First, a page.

Hearing aids and dementia: Can they reduce the risk?
Untreated hearing loss can have a profound impact on cognitive function, and recent studies have shown an alarming correlation between hearing impairment and an increasing risk of dementia.
We’ve previously explored the connection between hearing loss and dementia, explaining how even a mild hearing loss can double the risk of developing dementia. However, we also touched on the potential pivotal role that hearing aids could play in reducing the risk of dementia.
Ahead of the upcoming Dementia Awareness Day (21st January), we wanted to dive deeper into the topic and look into the science behind this relationship, and the cognitive benefits of wearing hearing aids.
Can hearing aids delay dementia?
Researchers are continually uncovering evidence that places hearing loss as a high risk factor for developing dementia, confirmed through various studies. In recent years, they’ve also discovered that the likelihood of developing dementia is lower for those who wear hearing aids.
What the studies say
The PROTECT Study, conducted by the University of Exeter and King’s College in London in 2019, was carried out on 25,000 participants aged 50 or over.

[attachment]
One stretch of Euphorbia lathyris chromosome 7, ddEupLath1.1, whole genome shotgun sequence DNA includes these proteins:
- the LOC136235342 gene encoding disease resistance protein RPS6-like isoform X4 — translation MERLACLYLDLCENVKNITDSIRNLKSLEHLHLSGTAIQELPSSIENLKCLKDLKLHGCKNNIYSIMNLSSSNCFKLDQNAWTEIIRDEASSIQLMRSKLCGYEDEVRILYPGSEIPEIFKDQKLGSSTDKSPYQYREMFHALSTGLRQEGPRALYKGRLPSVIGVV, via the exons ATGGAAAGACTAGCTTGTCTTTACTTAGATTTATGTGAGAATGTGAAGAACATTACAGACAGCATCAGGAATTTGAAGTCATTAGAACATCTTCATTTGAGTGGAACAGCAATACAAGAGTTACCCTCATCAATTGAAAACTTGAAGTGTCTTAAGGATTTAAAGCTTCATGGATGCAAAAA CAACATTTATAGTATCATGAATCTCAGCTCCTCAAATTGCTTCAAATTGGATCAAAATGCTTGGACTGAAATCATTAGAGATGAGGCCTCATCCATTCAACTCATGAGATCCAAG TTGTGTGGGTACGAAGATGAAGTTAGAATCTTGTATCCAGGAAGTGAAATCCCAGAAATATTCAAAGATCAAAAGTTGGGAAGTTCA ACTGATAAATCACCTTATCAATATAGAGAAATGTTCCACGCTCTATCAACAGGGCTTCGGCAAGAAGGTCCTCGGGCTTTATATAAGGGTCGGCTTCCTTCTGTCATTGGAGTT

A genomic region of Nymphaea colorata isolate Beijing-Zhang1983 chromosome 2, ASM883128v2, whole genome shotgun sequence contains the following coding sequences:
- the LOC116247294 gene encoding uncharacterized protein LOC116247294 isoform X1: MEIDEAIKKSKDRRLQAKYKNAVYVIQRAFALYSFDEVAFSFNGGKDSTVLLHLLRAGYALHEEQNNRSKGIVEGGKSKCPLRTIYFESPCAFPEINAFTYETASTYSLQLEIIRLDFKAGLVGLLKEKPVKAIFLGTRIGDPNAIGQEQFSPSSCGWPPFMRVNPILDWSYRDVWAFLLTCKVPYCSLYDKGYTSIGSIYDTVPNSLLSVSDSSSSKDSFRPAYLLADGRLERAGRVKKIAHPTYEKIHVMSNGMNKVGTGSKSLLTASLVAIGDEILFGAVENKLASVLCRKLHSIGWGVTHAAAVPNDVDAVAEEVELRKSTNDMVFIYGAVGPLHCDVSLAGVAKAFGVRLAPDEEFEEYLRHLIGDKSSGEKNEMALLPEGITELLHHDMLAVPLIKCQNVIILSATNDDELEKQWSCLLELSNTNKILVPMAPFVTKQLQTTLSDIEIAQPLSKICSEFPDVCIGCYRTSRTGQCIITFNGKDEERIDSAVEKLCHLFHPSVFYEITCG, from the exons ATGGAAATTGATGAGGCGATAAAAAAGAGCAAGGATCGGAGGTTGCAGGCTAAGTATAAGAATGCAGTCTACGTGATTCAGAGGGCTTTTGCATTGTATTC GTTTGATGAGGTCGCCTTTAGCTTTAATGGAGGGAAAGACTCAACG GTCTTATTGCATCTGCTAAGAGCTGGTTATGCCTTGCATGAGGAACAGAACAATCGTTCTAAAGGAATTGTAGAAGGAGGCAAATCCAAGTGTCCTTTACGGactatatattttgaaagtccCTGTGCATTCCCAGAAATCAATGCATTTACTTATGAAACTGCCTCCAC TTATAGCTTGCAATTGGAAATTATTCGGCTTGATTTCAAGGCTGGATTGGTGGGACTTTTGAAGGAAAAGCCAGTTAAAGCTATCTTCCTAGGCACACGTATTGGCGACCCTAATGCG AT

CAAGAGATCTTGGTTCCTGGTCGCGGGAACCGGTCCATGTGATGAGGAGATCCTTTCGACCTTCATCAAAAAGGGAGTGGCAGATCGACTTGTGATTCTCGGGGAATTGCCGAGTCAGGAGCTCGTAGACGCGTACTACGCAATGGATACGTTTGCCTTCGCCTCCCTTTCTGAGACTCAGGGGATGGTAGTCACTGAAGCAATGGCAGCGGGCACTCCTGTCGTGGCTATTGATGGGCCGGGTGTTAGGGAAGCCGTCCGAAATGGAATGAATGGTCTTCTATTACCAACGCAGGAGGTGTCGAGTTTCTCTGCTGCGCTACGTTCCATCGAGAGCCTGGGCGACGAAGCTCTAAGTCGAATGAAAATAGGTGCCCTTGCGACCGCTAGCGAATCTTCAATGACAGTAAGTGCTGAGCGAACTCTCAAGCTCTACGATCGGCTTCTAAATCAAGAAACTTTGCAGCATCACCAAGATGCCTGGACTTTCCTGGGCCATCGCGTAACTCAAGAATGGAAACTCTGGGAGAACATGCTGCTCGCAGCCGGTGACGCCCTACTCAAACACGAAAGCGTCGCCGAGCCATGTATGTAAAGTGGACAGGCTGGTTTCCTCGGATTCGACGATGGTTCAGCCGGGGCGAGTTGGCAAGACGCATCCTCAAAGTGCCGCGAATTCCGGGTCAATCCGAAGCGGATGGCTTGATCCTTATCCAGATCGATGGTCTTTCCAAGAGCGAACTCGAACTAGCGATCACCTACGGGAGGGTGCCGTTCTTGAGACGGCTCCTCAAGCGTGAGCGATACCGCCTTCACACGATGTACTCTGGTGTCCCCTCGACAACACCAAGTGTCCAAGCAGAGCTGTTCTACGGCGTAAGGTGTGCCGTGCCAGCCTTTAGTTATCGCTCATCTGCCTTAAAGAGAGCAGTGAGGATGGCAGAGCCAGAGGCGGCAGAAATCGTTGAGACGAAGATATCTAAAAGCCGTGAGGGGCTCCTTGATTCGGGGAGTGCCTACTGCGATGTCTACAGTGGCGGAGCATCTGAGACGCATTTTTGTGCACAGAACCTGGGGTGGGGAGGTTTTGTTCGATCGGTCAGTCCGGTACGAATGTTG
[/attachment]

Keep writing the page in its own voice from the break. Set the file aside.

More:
The participants were separated into two groups and undertook annual cognitive tests over the course of two years. The results showed that the group who were wearing hearing aids performed better in measures assessing working memory and aspects of attention, compared to those who weren’t wearing hearing aids. The group wearing hearing aids showed faster reaction times which reflected their ability to concentrate better.
PROTECT lead Dr Anne Corbett, from the University of Exeter, said: “Previous research has shown that hearing loss is linked to a loss of brain function, memory and an increased risk of dementia. Our work is one of the largest studies to look at the impact of wearing a hearing aid, and suggests that wearing a hearing aid could actually protect the brain. We now need more research and a clinical trial to test this and perhaps feed into policy to help keep people healthy in later life.”
A 2021 study was carried out on 2,114 patients over the age of 50 with a hearing impairment. They found a third who wore hearing aids had not developed dementia five years after their mild cognitive impairment (MCI*) diagnosis.
This figure was only a fifth for those who did not wear hearing aids.
The experts said their findings were an ‘important first step’ to encourage those with hearing loss and at risk of dementia, to wear hearing aids.
Interestingly, the use of hearing aids was linked with a two-year slower conversion to dementia which would have substantial economic and societal effects.
Research shows that the onset of dementia in people with hearing loss could be delayed by up to 5 years if hearing aids are worn.
* MCI affects 5–20% of people over the age of 65. It manifests as problems with memory and thinking that do not interfere significantly with daily life. Individuals diagnosed with MCI are more likely to go on to develop dementia later in life.